Bloody eyeglasses among Bonnie and Clyde artifacts to be auctioned

Bloody eyeglasses among Bonnie and Clyde artifacts to be auctioned

DALLAS - A pair of eyeglasses, stained with what appears to be blood, and said to have been worn by Bonnie Parker when she was shot to death in 1934, are among items belonging to Bonnie and Clyde that will be auctioned in June.

In addition to the glasses are Dallas County’s original arrest warrants for the outlaw couple, a button from the shirt Clyde Barrow was wearing when he was killed, and a ring that few people knew about until now.

"When you have a ring that was made by Clyde, given to Bonnie, a three-headed snake ring, the closest thing there is to a wedding ring between Bonnie and Clyde, I don’t know what that's worth," said Bobby Livingston, RR Auctions.

The relics were taken as souvenirs by law enforcement officers in the 1930s and put up for auction by their heirs.

"I'm amazed at the people that have a big interest in it when me and my children have no interest whatsoever,” explained Rhea Leen Linder, 83.

Linder’s given name is Bonnie Ray Parker. Born six months after the shootout, she was named after her infamous aunt. But ridicule from classmates and family humiliation led them to change her name to Rhea Leen when she was in the fifth grade, Linder explained.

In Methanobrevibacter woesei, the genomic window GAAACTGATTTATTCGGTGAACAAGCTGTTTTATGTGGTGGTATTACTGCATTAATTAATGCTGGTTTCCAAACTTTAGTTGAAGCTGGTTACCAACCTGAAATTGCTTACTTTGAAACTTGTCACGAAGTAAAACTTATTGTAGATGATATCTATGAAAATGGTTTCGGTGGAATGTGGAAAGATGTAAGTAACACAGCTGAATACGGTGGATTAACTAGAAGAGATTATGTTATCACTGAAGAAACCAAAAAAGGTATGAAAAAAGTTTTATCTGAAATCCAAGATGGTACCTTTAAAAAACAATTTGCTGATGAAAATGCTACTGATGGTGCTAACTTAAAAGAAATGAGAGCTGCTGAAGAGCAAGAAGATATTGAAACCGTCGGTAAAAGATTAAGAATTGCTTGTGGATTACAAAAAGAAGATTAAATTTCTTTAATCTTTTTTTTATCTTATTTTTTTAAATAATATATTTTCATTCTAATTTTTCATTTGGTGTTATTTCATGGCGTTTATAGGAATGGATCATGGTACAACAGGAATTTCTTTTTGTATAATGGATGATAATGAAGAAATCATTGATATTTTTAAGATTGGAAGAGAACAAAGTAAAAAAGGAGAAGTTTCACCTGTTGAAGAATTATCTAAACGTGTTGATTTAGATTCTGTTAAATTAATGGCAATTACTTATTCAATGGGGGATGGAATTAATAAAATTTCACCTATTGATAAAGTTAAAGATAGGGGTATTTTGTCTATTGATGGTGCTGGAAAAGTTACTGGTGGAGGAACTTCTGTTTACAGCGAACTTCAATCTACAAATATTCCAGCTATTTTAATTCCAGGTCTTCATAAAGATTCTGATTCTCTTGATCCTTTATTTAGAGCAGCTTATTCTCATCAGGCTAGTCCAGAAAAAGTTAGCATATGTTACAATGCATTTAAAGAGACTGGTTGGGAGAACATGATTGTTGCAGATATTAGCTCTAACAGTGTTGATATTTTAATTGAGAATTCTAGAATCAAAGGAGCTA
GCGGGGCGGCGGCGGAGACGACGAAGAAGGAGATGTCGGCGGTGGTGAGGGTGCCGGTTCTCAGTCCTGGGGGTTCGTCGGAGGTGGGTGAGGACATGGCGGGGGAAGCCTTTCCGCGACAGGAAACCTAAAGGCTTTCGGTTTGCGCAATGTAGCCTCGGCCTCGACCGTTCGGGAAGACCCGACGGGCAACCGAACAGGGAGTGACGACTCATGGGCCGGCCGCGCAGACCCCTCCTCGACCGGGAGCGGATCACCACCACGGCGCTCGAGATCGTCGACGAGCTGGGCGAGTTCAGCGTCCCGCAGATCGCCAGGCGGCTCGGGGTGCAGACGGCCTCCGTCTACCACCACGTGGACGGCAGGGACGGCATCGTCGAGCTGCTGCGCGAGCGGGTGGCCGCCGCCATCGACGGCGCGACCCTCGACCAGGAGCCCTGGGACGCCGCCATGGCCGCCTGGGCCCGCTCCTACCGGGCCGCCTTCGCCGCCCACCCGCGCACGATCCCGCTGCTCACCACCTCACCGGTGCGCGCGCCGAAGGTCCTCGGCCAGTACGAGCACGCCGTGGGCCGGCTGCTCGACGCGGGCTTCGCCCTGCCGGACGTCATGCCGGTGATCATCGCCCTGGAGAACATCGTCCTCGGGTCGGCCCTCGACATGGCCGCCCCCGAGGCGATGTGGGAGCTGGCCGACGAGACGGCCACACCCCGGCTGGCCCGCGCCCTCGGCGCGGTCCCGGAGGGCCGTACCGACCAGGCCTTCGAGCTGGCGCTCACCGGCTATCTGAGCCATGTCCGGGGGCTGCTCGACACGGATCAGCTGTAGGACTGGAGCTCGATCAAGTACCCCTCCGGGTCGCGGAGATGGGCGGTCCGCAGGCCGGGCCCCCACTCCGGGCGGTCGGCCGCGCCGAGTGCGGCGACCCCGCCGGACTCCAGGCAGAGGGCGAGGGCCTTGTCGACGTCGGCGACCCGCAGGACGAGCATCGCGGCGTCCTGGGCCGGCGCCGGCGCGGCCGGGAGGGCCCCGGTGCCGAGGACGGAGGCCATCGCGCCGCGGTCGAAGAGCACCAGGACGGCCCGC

Growing up, said Linder, her family did not talk about the crimes committed by Bonnie and Clyde.

"I really resent [Bonnie and Clyde] for putting the family through that," added Linder. "Bonnie and Clyde both came from good hard-working people."

"They've been romanticized throughout the years. They were definitely cold-blooded killers. They were criminals," explained historian Farris Rookstool, III.

Buddy Barrow, Clyde's nephew, said his family also rarely discussed what happened.

"I understand why it happened and I understand how it could happen. That's one thing I'm thankful for because I've heard the stories my mom and dad said about the depression," he said. "Clyde hated poverty. He worked. Every employer he had said he was the ideal employee but it just wasn't enough money."

Neither Mrs. Linder nor Mr. Barrow have any emotional attachment to the items up for auction.

The auction, based in Boston, begins June 22.

Click here to see the current lots.

© 2017 WFAA-TV


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